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The air stale with the smell of smoke and spilt beer, salted peanuts and stained oak. The dim lights cloak much of the scene in shadow ? save for the fluorescent green of a pool table which stands out like a neon light towards the back of the room. A row of cubicles lines the wall to the left, each impenetrable with darkness, opposite the bar itself, where a lone bartender wipes down dirty schooner glasses with a greasy old rag. Occupying the cubicle furthest from the door, the man notices two shady figures seated side by side, smoking. Save for the bartender and the man himself, they are the only people inside the ragged, rickety old bar. Naturally, the man at the door ? let?s call him X ? lights himself a cigarette and moseys over and plants himself on the cushioned seat opposite the two shadowy gentlemen. No pleasantries are exchanged. Smoke wanders aimlessly from a cigarette butt left to burn in an ashtray.
?You?re game is dead,? says the man on the left.
The words crack through the silence like a rifle shot. Cold, spiteful, hating. X does not say anything.
?Where do we begin? What about the crowds?? probes the man on the right.
?Poor weather or not, the last round of football could not draw an average of more than nine thousand people. The corresponding round of AFL lured an average of more than thirty thousand in attendances.?
The man on the right raises his voice somewhat in frustration.
?The fact of the matter is that your inferior sport appears to have a paltry fan base. The Australian Football League consistently fills large scale stadiums ? your game usually struggles to reach capacity at second rate suburban football ovals. Even in one team cities, attendance levels are measly. What reason could there be, other than that your sport is a dying code??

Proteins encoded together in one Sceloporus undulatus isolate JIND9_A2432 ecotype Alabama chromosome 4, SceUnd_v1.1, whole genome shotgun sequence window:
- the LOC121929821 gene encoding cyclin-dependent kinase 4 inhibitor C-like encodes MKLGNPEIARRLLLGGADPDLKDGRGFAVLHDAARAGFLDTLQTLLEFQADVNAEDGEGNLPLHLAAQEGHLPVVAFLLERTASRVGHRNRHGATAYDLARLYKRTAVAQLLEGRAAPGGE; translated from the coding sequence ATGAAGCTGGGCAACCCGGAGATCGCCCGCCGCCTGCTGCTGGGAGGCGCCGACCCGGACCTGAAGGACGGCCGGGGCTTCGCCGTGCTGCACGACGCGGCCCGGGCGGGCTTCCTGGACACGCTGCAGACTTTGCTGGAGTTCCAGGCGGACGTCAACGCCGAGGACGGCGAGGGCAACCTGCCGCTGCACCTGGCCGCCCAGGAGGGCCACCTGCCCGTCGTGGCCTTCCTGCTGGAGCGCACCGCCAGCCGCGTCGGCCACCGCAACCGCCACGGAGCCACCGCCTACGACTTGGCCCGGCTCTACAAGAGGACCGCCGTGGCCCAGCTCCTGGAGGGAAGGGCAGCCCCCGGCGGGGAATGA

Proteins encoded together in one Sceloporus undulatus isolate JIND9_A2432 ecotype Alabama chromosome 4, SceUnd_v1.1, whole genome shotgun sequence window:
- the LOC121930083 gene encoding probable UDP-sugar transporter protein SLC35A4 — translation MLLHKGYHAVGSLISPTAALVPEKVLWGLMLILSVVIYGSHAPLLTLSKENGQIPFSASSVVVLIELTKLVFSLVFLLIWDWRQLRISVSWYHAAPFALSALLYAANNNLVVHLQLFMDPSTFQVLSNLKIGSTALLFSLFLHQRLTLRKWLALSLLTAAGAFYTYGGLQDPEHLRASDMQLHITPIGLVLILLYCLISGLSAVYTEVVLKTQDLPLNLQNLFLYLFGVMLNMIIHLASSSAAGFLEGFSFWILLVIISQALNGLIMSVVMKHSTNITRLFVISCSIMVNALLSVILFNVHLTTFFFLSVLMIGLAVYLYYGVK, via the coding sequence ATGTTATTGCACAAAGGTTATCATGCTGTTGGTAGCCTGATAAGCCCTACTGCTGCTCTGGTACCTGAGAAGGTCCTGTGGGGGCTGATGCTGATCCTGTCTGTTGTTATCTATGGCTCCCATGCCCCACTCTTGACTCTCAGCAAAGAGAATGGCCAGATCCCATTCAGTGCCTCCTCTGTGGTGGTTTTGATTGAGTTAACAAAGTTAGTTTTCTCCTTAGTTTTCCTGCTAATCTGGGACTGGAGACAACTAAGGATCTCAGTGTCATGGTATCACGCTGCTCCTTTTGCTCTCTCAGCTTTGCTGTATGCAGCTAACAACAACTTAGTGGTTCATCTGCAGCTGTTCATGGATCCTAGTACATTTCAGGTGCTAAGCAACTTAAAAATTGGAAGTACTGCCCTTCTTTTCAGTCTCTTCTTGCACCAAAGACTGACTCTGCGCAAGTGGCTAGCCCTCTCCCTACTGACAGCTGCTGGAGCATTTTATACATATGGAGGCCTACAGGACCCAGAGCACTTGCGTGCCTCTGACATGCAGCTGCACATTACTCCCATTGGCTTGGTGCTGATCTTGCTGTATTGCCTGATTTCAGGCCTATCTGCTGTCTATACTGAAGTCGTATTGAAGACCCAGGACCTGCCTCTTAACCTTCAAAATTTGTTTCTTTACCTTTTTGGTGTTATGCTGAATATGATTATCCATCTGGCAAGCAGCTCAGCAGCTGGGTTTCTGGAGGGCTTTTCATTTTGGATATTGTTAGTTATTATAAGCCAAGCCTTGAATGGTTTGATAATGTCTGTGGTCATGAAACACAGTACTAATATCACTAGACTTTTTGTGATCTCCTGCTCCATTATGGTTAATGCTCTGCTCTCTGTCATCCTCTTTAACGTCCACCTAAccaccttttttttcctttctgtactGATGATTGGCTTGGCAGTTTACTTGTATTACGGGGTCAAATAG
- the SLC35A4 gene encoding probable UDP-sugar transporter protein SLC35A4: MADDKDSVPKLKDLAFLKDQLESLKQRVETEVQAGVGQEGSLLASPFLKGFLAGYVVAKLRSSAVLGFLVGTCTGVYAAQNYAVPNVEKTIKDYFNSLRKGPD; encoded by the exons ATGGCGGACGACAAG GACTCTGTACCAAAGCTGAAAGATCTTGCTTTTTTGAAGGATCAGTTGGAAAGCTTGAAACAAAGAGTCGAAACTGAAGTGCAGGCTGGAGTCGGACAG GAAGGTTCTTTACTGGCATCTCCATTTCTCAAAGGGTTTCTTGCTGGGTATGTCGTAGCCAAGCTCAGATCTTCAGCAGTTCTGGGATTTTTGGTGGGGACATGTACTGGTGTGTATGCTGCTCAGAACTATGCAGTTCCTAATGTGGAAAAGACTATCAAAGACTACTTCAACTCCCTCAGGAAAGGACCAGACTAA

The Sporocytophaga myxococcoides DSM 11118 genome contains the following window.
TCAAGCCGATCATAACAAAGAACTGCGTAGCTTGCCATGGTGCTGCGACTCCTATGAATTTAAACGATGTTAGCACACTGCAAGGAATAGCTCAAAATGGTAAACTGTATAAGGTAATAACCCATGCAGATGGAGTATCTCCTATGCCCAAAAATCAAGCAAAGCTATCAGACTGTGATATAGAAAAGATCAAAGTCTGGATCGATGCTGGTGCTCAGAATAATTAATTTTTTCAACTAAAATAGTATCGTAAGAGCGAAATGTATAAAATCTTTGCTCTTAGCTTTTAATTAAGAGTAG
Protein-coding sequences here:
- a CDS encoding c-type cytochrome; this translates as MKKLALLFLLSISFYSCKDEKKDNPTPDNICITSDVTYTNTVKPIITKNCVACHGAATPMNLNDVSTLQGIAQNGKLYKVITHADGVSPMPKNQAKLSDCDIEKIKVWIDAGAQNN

Still no response. With a sly grin on his shadowy face, the man on the right lifts his cigarette to his lips and smirks.
?There is no room for your sport in this marketplace. Face it ? it?s time to let rugby league die a natural death.?
?? Or have it merge into its bigger brother, rugby union,? retorts the man on the left.
No response. The bartender, rag in hand, has ceased cleaning the dishes. He leans over the counter, trying desperately to pick up wafts of conversation drifting from the cubicle at the back of the bar.
The man on the left pipes up again.
?You?ve been succeeded by rugby. Your international game is a tattered wreck ? a disaster on the precipice of a thousand foot canyon. You can?t match our crowds and you can?t match our player payments. Accept it, give up. The game is over.?
?Our World Cup drew record breaking crowds and a television audience of millions? nay, billions! Players drawn from all corners of the globe! And what can rugby league muster up? A second rate Tri-Series featuring the best of Sydney, Auckland and Manchester? You call that an international game??
Again, no response.
?We sign your best players, and then keep them. We have more money than you, and will continue to buy your code?s best players until there aren?t enough to fill up Premier League. We will buy the grassroots out from under your own football boots, we?ll buy out the international game and we?ll completely over-run the northern states with rugby union.?
?The future is rugby union. Face it, your code is dead.?
The bartender is holding his breath. Smoke curls from the discarded butt still lying in the ashtray. Silence hangs about the bar like the smoky, sweaty, stale air. Both men are reclining, their faces again obscured by shadow, awaiting a response.
Finally, X speaks.
?Gentlemen, so long as somewhere, somehow a little kid pulls on his boots and runs out to play the greatest game of all ? a game he loves and plays with a passion, rugby league will never die.?
With that, he grinds his cigarette into the ashtray and saunters out the door, leaving the two gentlemen sitting stunned amid the darkness.
The barman smiles and resumes polishing schooner glasses as those five words resonate through his mind.
Rugby league will never die.
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